Biking's Best-Tasting Energy Bar
K’ul is an endurance bar that happens to taste like candy
Peter Kelsey is good at solving puzzles.
Many years ago he was a long-time chef on the verge of burnout, and he ducked into the restroom at the restaurant he was running in order to catch his breath. Gazing long and hard at the roll of toilet paper, he thought: “That’s it. I have to make something that’s affordable and that people need every day.”
He settled on bread and founded the New French Bakery, renowned for its excellent breads of all kinds but especially take-and-bake baguettes. In 2013, he sold the company. About a week of retirement left him bored, so he thought he’d try his hand at chocolate. But this chocolate has a hidden story: It started out as a bar for bicyclists.
An avid cyclist who has battled with throat cancer and also happens to be a classic chef, Kelsey says he was unable to find an energy bar he liked on the market to boost him during long rides.
The first problem was taste. Existing bars were functional, but they didn’t taste good. As a chef, Kelsey just couldn’t have that. He likes food. Real food. The second is that most bars include brown rice syrup, which Kelsey quickly discovered is one-hundred percent glucose. While that glucose is absorbed quickly by the body, it’s also a no-go for people like himself who have to keep a close eye on their glucose levels for medical reasons. (And even if you’re young and healthy, he points out, the long-term effects of intense sugar spikes on the body are still unknown.)
He started researching dark chocolate as the natural food that it is, which includes a natural source of caffeine, and, obviously it tastes good, too. The K’ul (pronounced “cool”) Endurance Bar was eventually born, which contains cranberries, pumpkin seeds, protein, guarana, and algae protein. “But you have to find something to stick the nuts and seeds together,” he says. Most existing bars on the market hold things together with a cooked sugar base. “AKA a rice crispy bar.”
Dark chocolate ranks at a low 25 on the glycemic scale (how slowly or quickly foods cause increases in blood glucose levels). Brown rice sugar is a very high 98. For comparison, refined white table sugar is only 65.
Those high-glycemic products are absorbed by the body quickly, and then disappear, says Kelsey. But chocolate is a fat protein and is released more slowly in the body, making for a more sustained effect—meaning a longer, happier ride. And, remember, chocolate has proven mood-elevating qualities—any kid old enough to eat the stuff will tell you that.
That fat also makes the bar much easier to swallow, an imperative for Kelsey, but also for anyone who is battling to preserve water on a ride. Sugar, on the other hand, is—thousand dollar word time—“hygroscopic,” meaning it absorbs water.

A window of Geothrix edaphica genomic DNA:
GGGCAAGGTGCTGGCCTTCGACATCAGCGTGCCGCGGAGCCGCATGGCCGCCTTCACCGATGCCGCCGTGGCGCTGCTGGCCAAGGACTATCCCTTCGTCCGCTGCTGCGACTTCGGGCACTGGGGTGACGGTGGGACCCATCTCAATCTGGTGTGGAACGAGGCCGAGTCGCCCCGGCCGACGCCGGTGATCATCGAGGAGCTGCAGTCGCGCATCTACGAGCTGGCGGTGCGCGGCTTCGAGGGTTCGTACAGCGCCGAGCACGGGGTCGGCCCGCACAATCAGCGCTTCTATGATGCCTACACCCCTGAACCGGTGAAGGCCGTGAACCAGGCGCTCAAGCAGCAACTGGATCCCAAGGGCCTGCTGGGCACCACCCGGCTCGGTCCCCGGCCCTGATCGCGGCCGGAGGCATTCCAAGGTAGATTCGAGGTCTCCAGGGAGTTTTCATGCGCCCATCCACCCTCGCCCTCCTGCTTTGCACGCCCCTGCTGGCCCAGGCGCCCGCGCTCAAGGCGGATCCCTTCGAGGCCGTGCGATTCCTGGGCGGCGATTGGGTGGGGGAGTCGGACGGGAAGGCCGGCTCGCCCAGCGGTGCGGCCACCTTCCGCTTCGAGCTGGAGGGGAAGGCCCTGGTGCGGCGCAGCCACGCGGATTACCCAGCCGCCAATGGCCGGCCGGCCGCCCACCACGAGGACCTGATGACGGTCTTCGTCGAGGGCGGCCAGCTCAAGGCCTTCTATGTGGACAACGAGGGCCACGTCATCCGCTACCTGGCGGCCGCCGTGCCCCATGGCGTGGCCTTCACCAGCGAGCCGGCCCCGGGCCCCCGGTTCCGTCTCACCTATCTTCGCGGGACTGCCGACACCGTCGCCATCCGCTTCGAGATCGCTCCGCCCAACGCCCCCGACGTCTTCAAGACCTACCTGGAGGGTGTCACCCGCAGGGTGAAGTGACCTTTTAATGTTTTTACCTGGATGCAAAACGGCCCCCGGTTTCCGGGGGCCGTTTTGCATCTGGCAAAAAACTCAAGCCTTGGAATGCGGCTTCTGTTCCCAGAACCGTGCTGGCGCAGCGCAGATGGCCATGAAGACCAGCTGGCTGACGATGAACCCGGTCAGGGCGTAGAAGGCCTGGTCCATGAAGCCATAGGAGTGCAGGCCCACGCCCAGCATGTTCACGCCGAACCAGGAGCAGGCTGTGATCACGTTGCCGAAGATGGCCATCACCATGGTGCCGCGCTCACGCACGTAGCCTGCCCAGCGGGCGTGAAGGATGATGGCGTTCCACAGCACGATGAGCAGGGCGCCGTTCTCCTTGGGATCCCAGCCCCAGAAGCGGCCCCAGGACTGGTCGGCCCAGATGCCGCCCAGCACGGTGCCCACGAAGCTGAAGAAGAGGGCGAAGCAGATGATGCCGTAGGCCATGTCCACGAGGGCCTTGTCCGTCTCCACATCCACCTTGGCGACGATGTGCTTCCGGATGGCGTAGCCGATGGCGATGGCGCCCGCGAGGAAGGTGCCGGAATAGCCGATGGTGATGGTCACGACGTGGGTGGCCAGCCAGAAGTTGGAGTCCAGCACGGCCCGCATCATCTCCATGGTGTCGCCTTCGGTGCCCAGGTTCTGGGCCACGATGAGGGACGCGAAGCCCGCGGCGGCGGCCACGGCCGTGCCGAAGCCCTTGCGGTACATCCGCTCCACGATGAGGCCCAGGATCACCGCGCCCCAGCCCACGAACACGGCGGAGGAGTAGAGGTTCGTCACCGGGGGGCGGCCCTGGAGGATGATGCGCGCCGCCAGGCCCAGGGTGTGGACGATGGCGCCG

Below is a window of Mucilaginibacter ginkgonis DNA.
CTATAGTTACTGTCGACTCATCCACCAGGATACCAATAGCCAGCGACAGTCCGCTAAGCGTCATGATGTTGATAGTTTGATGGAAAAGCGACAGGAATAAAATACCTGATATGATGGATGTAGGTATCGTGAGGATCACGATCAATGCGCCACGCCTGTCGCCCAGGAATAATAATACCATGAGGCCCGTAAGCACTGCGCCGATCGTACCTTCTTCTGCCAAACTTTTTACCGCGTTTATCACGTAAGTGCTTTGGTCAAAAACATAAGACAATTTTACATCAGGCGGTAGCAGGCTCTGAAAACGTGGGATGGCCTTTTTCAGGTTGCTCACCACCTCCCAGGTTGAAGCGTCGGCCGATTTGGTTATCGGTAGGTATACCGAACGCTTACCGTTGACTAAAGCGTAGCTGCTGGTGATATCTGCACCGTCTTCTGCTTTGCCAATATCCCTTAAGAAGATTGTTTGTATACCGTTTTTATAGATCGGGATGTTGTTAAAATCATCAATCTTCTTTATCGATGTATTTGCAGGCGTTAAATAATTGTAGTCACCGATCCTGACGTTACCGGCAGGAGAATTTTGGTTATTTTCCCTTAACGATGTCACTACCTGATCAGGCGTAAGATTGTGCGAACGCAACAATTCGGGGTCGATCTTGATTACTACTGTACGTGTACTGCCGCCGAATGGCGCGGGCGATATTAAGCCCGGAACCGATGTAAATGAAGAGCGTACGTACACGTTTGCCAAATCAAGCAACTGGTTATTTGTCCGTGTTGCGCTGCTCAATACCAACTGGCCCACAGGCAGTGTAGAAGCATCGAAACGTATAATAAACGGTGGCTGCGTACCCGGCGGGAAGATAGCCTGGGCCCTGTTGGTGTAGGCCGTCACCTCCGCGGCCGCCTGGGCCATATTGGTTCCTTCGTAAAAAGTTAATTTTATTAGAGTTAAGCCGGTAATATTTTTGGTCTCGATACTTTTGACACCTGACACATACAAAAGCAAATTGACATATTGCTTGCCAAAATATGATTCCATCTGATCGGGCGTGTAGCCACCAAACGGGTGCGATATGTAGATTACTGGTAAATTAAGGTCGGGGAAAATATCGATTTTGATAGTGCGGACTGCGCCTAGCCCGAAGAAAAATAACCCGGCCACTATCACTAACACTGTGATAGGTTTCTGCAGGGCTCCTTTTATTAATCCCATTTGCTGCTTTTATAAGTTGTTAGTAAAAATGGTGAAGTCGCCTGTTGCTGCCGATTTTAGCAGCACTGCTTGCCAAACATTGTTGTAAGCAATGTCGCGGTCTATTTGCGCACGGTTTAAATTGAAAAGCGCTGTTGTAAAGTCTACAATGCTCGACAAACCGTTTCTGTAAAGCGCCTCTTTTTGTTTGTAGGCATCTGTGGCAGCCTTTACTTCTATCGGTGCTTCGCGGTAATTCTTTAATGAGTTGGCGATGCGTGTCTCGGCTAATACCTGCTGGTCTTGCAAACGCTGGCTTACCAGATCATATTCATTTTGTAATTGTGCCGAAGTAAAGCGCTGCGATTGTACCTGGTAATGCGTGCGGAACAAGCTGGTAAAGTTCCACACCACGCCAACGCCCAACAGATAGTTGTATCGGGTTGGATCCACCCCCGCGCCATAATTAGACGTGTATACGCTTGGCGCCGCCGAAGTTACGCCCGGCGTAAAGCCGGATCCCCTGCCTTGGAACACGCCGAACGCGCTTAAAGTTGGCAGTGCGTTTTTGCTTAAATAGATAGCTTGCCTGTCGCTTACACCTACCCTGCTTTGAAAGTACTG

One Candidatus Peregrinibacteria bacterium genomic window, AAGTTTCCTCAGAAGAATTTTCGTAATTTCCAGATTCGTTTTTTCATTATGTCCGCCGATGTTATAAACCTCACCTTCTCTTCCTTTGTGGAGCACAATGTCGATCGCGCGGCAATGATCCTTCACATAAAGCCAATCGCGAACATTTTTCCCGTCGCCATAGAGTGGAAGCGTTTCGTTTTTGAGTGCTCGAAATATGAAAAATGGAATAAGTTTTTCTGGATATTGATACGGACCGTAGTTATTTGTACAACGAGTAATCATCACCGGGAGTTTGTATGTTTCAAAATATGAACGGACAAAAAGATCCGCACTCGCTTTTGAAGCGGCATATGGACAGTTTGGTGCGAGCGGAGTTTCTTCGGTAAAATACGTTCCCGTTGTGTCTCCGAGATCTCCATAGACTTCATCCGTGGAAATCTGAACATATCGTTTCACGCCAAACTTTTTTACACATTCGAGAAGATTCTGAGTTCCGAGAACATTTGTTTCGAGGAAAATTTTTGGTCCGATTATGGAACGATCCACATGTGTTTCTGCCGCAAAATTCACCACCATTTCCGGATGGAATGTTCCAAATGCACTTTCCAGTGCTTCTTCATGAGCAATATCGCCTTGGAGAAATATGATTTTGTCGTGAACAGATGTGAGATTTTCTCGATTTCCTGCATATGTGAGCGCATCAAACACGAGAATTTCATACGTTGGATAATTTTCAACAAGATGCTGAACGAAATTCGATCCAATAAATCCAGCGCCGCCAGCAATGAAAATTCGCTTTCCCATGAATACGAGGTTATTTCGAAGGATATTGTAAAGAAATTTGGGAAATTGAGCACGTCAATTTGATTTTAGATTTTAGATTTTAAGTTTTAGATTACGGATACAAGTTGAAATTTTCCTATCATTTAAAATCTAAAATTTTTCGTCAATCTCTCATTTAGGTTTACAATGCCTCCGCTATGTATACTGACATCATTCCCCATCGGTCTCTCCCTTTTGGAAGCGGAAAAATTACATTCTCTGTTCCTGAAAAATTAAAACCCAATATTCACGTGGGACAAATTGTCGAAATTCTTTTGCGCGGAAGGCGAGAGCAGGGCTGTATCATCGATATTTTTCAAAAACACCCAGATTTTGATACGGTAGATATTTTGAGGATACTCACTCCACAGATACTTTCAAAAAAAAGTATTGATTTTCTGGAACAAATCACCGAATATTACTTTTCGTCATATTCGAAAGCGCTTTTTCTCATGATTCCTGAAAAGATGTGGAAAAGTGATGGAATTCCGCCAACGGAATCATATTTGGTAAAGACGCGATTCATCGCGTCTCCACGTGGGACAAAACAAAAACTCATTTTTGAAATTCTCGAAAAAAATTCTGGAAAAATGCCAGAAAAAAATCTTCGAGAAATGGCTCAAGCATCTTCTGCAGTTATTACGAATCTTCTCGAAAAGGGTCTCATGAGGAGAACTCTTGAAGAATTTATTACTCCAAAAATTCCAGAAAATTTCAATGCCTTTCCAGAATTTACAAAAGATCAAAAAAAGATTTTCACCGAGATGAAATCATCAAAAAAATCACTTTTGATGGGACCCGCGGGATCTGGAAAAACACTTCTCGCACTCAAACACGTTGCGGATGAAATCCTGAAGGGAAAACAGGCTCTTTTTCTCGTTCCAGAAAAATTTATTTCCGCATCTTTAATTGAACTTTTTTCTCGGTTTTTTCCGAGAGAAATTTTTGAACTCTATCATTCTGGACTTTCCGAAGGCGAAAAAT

But now that he had what he felt was the ideal energy bar, Kelsey needed the ideal package to put it in. And, what if it melted in a pocket or a jersey on a ride? No problem.
First, he found that unless the bars get extremely hot, they don’t melt completely. And the way they do melt? Also ideal for the on-the-move cyclist. The packaging can be opened with teeth, and then the whole deal can be squeezed into the mouth, similar to an energy gel pack.
Pretty much all the cyclists he’s tried the bars out on (and he’s tested them out on many) say that it really works, and hey—you don’t even need to ride a bike— campers and hikers like them, too. K’ul moves a lot of bars at Midwest Mountaineering, as well as outdoor stores all over the country.
Now that you know this best-kept energy bar secret, know that it’s a best-kept secret of the city, too. K’ul has a Seward neighborhood storefront and factory, and if you ask nice, they might even give you a tour of the facility (there is also a video tour on their website).
K’ul is the only bean-to-bar chocolate in the Twin Cities, with all of the product made on site from equipment that Kelsey retrofitted himself. His world travels to procure his own beans mean cutting out middlemen, resulting in better profits for the farmers, as well as lower costs for consumers—affordability is still a facet of Kelsey’s business model. K’ul bars retail for just over $3, a total steal for not just any quality chocolate, but one that happens to be this good for you, too.
Now that’s a super food.
Pro tip: Head over to the K’ul storefront during business hours, and get made-to-order bars before your very eyes.
2211 Franklin Ave., Minneapolis